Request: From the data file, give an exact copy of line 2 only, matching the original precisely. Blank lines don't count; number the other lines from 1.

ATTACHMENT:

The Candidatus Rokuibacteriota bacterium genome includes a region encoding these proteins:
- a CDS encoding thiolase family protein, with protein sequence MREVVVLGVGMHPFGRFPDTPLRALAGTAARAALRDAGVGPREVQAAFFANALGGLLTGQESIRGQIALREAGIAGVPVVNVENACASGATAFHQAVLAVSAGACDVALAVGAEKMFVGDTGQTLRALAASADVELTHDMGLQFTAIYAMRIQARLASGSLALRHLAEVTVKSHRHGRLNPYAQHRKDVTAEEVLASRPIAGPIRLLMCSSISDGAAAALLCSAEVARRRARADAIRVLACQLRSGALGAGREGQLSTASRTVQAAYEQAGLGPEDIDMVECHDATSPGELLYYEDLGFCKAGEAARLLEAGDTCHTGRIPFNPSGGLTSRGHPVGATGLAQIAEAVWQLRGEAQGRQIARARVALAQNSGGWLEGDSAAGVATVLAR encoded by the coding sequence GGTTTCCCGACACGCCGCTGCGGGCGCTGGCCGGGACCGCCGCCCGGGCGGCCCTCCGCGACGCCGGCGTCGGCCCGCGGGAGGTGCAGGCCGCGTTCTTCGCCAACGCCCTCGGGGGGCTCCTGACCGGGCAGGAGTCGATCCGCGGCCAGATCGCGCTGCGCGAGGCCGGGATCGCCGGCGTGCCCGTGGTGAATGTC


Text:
- a CDS encoding thiolase family protein, with protein sequence MREVVVLGVGMHPFGRFPDTPLRALAGTAARAALRDAGVGPREVQAAFFANALGGLLTGQESIRGQIALREAGIAGVPVVNVENACASGATAFHQAVLAVSAGACDVALAVGAEKMFVGDTGQTLRALAASADVELTHDMGLQFTAIYAMRIQARLASGSLALRHLAEVTVKSHRHGRLNPYAQHRKDVTAEEVLASRPIAGPIRLLMCSSISDGAAAALLCSAEVARRRARADAIRVLACQLRSGALGAGREGQLSTASRTVQAAYEQAGLGPEDIDMVECHDATSPGELLYYEDLGFCKAGEAARLLEAGDTCHTGRIPFNPSGGLTSRGHPVGATGLAQIAEAVWQLRGEAQGRQIARARVALAQNSGGWLEGDSAAGVATVLAR encoded by the coding sequence GGTTTCCCGACACGCCGCTGCGGGCGCTGGCCGGGACCGCCGCCCGGGCGGCCCTCCGCGACGCCGGCGTCGGCCCGCGGGAGGTGCAGGCCGCGTTCTTCGCCAACGCCCTCGGGGGGCTCCTGACCGGGCAGGAGTCGATCCGCGGCCAGATCGCGCTGCGCGAGGCCGGGATCGCCGGCGTGCCCGTGGTGAATGTC